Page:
New City chief Paul Lambert could do little else but admit that football was a funny old game as he this morning succeeded the luckless Bryan Gunn as the manager of the Norfolk club.
Ten days ago, of course, and he was masterminding the 7-1 home defeat that sent shock-waves through both the Canary boardroom and terraces alike little knowing that a week later he would be charged with the task of repairing the damage he had just inflicted on both Norwich's hopes for the new season and Gunn's long-held managerial dreams.
“It's been a whirlwind,” he admitted, after agreeing a 'rolling contract' with the Canaries fresh from resigning his position as Colchester United boss overnight.
City made their official approach on Saturday night half an hour after the Us cemented their place at the top of the table with victory over Yeovil. Since then, it's been a roller-coaster of a ride with one or two 'loose ends' clearly left to be settled with the Essex side.
“This is a huge, huge football club,” he said, quizzed as to how long he wrestled with the decision to switch allegiances so early into the new season.
“And one with a terrific fan base which I saw a fortnight ago. And it just needs a little bit of help. And I will try everything I can to try and get us out of this league.”
It was, he insisted, all a bolt from the blue.
“I'd never had any inkling that this would have happened when I came here a fortnight ago. We came here and played really, really.
“But I knew enough coming through the door here that this was a huge football club that, as I say, needed a little bit of help.”
City's new chief will travel to Griffin Park this evening for the Brentford clash; but in a watching capacity only was the claim. He starts full-time at 9am tomorrow morning when one of the first jobs might be to put 'Team Paul' in place.
Lambert – for now – was coy about his thoughts on a backroom staff despite the fact that the Us this morning revealed that his No2, ex-City star, Ian Culverhouse and the 'football operations manager' Gary Karsa had all tendered the resignations overnight to join the Canaries.
All of which would suggest that there might be no room at the inn for caretaker boss Ian Butterworth; whether City reserve team boss Ian Crook will be bolted onto 'Team Paul' is for the next 48 hours to reveal.
“David and I have talked about what we're going to do over the next couple of days,” said Lambert. “The main priority was to get today on the road and then we'll see what happens on Saturday.”
When, ironically, Lambert kicks off his Canary managerial career against his very first English employers – Wycombe Wanderers.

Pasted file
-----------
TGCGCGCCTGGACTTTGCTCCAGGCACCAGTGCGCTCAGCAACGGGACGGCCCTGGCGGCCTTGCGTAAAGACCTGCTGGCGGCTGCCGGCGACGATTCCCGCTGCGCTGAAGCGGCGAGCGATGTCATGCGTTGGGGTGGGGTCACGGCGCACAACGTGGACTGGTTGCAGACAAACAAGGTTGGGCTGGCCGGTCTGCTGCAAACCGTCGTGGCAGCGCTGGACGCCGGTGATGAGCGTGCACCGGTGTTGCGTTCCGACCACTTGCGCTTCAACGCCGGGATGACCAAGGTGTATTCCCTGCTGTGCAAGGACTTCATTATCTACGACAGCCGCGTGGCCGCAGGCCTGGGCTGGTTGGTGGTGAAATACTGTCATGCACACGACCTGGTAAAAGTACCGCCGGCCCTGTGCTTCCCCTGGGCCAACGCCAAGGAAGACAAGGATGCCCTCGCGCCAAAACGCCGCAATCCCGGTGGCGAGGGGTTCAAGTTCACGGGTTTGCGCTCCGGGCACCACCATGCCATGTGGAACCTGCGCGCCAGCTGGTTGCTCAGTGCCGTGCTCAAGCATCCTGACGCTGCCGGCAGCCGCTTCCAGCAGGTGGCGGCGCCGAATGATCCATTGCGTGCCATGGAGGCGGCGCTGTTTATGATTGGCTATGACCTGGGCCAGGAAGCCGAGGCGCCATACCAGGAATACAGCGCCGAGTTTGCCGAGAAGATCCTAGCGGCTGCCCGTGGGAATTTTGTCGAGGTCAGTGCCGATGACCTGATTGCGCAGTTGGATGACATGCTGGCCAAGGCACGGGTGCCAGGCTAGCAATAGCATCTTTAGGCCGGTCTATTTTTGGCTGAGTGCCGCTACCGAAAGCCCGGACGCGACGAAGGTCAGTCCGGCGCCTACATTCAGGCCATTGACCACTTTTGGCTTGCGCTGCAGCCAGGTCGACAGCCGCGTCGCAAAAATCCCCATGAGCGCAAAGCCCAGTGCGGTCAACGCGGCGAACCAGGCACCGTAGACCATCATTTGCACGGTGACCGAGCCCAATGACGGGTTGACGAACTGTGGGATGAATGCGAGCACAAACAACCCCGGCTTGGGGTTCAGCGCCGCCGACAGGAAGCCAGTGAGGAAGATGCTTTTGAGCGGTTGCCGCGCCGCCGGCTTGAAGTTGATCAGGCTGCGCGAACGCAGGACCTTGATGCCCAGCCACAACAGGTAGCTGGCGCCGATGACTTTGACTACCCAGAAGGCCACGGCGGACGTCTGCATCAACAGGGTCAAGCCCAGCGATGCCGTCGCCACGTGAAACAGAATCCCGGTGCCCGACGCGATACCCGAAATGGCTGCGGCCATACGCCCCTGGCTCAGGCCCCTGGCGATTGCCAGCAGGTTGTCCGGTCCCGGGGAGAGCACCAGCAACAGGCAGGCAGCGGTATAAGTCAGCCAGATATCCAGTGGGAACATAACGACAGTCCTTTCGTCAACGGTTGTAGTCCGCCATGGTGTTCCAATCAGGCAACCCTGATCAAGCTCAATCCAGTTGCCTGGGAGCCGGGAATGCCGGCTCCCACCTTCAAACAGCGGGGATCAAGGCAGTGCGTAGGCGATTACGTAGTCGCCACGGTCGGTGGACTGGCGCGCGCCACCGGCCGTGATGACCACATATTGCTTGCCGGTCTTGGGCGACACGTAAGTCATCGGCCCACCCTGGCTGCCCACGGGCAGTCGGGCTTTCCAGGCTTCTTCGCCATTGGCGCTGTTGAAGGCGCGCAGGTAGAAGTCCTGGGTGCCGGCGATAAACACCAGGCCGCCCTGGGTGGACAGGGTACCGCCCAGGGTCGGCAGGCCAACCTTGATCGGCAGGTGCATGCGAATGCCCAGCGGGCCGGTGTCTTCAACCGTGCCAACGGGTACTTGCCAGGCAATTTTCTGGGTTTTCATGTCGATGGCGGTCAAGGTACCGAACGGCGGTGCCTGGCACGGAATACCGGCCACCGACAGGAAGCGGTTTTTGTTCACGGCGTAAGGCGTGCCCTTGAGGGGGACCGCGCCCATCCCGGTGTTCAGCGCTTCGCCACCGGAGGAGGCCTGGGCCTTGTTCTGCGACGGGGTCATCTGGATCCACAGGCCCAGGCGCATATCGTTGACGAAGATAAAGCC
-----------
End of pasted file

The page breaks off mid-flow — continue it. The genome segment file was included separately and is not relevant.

It was, he insisted, “a wrench” to leave the Essex club. They are, after all, top of the league following that flying start to the new season. Helped, in no small part, by Norwich's sorry capitulation on the open day.
“It was a wrench because of the rapport I've got with the people there. The lads that were there allied to the ones that came in have been brilliant for me.
“They're sitting on top of the league on merit; the last two games the lads have been brilliant for me. But when you get an opportunity like this, you can't turn it down.”
Clearly the 'buzz' that Lambert got at a little before three o'clock that fateful Saturday as the biggest Carrow Road home crowd for some 30 years waited expectantly to watch Gunn's rebuilt side put the Us to the sword 'got' to Lambert.
Unfortunately that same level of expectation 'got' to one or two of City's players too. But on the basis of leading Celtic to some of their greatest, recent triumphs – allied to that Champions League final success with Borussia Dortmund – leaves the 40-year-old wholly unmoved by the prospect of entertaining the Coliseum on a regular basis.
Big expectations merely demands that big players cope with it; that's his simple mantra.
“I love the pressure – it's brilliant,” said Lambert, as he looked forward to his home debut against Wanderers. “I love the adrenaline rush of it and we know that the onus is on the home team to make the running.
“Wycombe will come here and, obviously, make it hard. But if we can get off to a good start then this place will be absolutely jumping.”
No fear; no worries.
“I love the buzz of it. And when you're at a big club, the expectancy level is big.”
The new Canary chief appeared to be happy with his lot player-wise – despite the fact that only ten days ago he and his former Us charges were taking City to the cleaners.
“There's been a lot of new lads brought in over the summer time and there's only a week or so before the window closes, so I'm going to give everybody a chance,” he said.
In fairness to the squad that Lambert inherited, they dumped Yeovil Town out of the Carling Cup in fairly convincing style with that Grant Holt-inspired 4-0 success.
And while Saturday's 1-1 draw with Exeter City might have been rather flatter both result and performance-wise, that should come as little surprise given what had kicked off the night before.
So Lambert should have plenty to work with once he starts work in earnest tomorrow morning following this evening's trip to Griffin Park. Merely 'a watching brief' was the line at this morning's official unveiling of Norwich's ninth manager in 11 years.
“Sometimes when you change manager players get a lift and players go downhill a little bit, but as I said we'll try and get them all confident and trying to playing the game in the way that I think the game should be played.”